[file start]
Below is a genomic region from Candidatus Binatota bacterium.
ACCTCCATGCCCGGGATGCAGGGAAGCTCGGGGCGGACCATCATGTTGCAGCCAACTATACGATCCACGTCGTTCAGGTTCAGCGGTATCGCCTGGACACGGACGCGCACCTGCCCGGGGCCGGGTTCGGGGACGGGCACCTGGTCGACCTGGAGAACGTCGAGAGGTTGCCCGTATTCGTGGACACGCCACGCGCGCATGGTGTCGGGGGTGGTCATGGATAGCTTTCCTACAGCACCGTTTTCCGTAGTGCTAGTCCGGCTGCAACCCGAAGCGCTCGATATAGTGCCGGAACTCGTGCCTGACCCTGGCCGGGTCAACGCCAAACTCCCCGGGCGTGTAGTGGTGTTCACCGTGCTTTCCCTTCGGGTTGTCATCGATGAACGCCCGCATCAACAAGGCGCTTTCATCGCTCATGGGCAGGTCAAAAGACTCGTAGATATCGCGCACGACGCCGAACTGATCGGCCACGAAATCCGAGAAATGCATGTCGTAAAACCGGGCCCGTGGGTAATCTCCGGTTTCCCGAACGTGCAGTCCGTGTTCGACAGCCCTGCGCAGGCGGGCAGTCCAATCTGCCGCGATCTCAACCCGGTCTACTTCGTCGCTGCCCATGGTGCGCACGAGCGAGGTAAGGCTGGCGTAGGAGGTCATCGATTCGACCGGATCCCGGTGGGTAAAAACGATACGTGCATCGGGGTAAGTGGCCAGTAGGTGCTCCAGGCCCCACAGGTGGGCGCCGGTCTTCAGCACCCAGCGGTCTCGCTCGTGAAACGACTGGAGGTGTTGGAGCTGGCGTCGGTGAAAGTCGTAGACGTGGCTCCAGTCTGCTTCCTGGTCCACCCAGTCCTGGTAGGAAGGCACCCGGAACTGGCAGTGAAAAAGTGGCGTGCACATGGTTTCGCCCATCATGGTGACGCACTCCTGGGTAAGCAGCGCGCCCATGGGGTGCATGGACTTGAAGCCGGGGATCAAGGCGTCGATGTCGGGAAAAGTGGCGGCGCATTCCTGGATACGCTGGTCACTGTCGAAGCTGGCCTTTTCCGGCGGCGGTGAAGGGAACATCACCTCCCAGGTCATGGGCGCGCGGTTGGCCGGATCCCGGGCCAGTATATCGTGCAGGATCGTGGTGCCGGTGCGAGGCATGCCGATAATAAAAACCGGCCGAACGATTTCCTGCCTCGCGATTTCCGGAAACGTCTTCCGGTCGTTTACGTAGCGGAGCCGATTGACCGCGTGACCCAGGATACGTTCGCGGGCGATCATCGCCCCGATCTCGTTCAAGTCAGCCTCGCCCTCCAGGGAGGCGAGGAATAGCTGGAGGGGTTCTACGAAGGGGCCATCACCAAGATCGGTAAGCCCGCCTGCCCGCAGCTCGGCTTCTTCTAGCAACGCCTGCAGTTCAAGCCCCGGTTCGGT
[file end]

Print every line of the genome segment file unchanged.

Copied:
Below is a genomic region from Candidatus Binatota bacterium.
ACCTCCATGCCCGGGATGCAGGGAAGCTCGGGGCGGACCATCATGTTGCAGCCAACTATACGATCCACGTCGTTCAGGTTCAGCGGTATCGCCTGGACACGGACGCGCACCTGCCCGGGGCCGGGTTCGGGGACGGGCACCTGGTCGACCTGGAGAACGTCGAGAGGTTGCCCGTATTCGTGGACACGCCACGCGCGCATGGTGTCGGGGGTGGTCATGGATAGCTTTCCTACAGCACCGTTTTCCGTAGTGCTAGTCCGGCTGCAACCCGAAGCGCTCGATATAGTGCCGGAACTCGTGCCTGACCCTGGCCGGGTCAACGCCAAACTCCCCGGGCGTGTAGTGGTGTTCACCGTGCTTTCCCTTCGGGTTGTCATCGATGAACGCCCGCATCAACAAGGCGCTTTCATCGCTCATGGGCAGGTCAAAAGACTCGTAGATATCGCGCACGACGCCGAACTGATCGGCCACGAAATCCGAGAAATGCATGTCGTAAAACCGGGCCCGTGGGTAATCTCCGGTTTCCCGAACGTGCAGTCCGTGTTCGACAGCCCTGCGCAGGCGGGCAGTCCAATCTGCCGCGATCTCAACCCGGTCTACTTCGTCGCTGCCCATGGTGCGCACGAGCGAGGTAAGGCTGGCGTAGGAGGTCATCGATTCGACCGGATCCCGGTGGGTAAAAACGATACGTGCATCGGGGTAAGTGGCCAGTAGGTGCTCCAGGCCCCACAGGTGGGCGCCGGTCTTCAGCACCCAGCGGTCTCGCTCGTGAAACGACTGGAGGTGTTGGAGCTGGCGTCGGTGAAAGTCGTAGACGTGGCTCCAGTCTGCTTCCTGGTCCACCCAGTCCTGGTAGGAAGGCACCCGGAACTGGCAGTGAAAAAGTGGCGTGCACATGGTTTCGCCCATCATGGTGACGCACTCCTGGGTAAGCAGCGCGCCCATGGGGTGCATGGACTTGAAGCCGGGGATCAAGGCGTCGATGTCGGGAAAAGTGGCGGCGCATTCCTGGATACGCTGGTCACTGTCGAAGCTGGCCTTTTCCGGCGGCGGTGAAGGGAACATCACCTCCCAGGTCATGGGCGCGCGGTTGGCCGGATCCCGGGCCAGTATATCGTGCAGGATCGTGGTGCCGGTGCGAGGCATGCCGATAATAAAAACCGGCCGAACGATTTCCTGCCTCGCGATTTCCGGAAACGTCTTCCGGTCGTTTACGTAGCGGAGCCGATTGACCGCGTGACCCAGGATACGTTCGCGGGCGATCATCGCCCCGATCTCGTTCAAGTCAGCCTCGCCCTCCAGGGAGGCGAGGAATAGCTGGAGGGGTTCTACGAAGGGGCCATCACCAAGATCGGTAAGCCCGCCTGCCCGCAGCTCGGCTTCTTCTAGCAACGCCTGCAGTTCAAGCCCCGGTTCGGT